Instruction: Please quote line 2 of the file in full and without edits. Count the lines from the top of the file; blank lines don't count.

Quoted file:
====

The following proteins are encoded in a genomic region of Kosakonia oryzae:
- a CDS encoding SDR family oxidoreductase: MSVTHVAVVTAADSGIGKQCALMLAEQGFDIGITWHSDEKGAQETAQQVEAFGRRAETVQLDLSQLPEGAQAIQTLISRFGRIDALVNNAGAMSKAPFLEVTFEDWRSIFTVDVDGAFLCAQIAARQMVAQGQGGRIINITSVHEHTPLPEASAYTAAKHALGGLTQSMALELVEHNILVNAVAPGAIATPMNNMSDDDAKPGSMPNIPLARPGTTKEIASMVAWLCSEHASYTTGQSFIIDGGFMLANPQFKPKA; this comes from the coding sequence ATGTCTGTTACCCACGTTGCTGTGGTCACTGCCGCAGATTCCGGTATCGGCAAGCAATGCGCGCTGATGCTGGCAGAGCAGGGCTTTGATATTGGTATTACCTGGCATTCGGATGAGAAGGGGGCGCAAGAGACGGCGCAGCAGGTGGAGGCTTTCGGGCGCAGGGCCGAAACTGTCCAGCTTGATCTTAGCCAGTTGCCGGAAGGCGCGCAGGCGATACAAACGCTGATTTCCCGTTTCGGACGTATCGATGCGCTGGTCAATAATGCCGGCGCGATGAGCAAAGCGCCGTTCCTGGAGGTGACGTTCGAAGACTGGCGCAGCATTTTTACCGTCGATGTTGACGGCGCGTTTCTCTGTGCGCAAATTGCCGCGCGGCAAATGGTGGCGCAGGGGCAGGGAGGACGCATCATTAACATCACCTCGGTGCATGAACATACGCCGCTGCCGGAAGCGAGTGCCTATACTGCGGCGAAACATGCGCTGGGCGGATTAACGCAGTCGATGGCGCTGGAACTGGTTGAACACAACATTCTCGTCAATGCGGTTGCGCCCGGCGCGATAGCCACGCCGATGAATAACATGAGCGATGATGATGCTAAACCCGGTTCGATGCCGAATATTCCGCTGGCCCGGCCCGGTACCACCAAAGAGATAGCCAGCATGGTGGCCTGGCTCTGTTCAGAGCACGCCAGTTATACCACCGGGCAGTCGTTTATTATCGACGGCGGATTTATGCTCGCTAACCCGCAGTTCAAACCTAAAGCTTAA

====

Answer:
- a CDS encoding SDR family oxidoreductase: MSVTHVAVVTAADSGIGKQCALMLAEQGFDIGITWHSDEKGAQETAQQVEAFGRRAETVQLDLSQLPEGAQAIQTLISRFGRIDALVNNAGAMSKAPFLEVTFEDWRSIFTVDVDGAFLCAQIAARQMVAQGQGGRIINITSVHEHTPLPEASAYTAAKHALGGLTQSMALELVEHNILVNAVAPGAIATPMNNMSDDDAKPGSMPNIPLARPGTTKEIASMVAWLCSEHASYTTGQSFIIDGGFMLANPQFKPKA; this comes from the coding sequence ATGTCTGTTACCCACGTTGCTGTGGTCACTGCCGCAGATTCCGGTATCGGCAAGCAATGCGCGCTGATGCTGGCAGAGCAGGGCTTTGATATTGGTATTACCTGGCATTCGGATGAGAAGGGGGCGCAAGAGACGGCGCAGCAGGTGGAGGCTTTCGGGCGCAGGGCCGAAACTGTCCAGCTTGATCTTAGCCAGTTGCCGGAAGGCGCGCAGGCGATACAAACGCTGATTTCCCGTTTCGGACGTATCGATGCGCTGGTCAATAATGCCGGCGCGATGAGCAAAGCGCCGTTCCTGGAGGTGACGTTCGAAGACTGGCGCAGCATTTTTACCGTCGATGTTGACGGCGCGTTTCTCTGTGCGCAAATTGCCGCGCGGCAAATGGTGGCGCAGGGGCAGGGAGGACGCATCATTAACATCACCTCGGTGCATGAACATACGCCGCTGCCGGAAGCGAGTGCCTATACTGCGGCGAAACATGCGCTGGGCGGATTAACGCAGTCGATGGCGCTGGAACTGGTTGAACACAACATTCTCGTCAATGCGGTTGCGCCCGGCGCGATAGCCACGCCGATGAATAACATGAGCGATGATGATGCTAAACCCGGTTCGATGCCGAATATTCCGCTGGCCCGGCCCGGTACCACCAAAGAGATAGCCAGCATGGTGGCCTGGCTCTGTTCAGAGCACGCCAGTTATACCACCGGGCAGTCGTTTATTATCGACGGCGGATTTATGCTCGCTAACCCGCAGTTCAAACCTAAAGCTTAA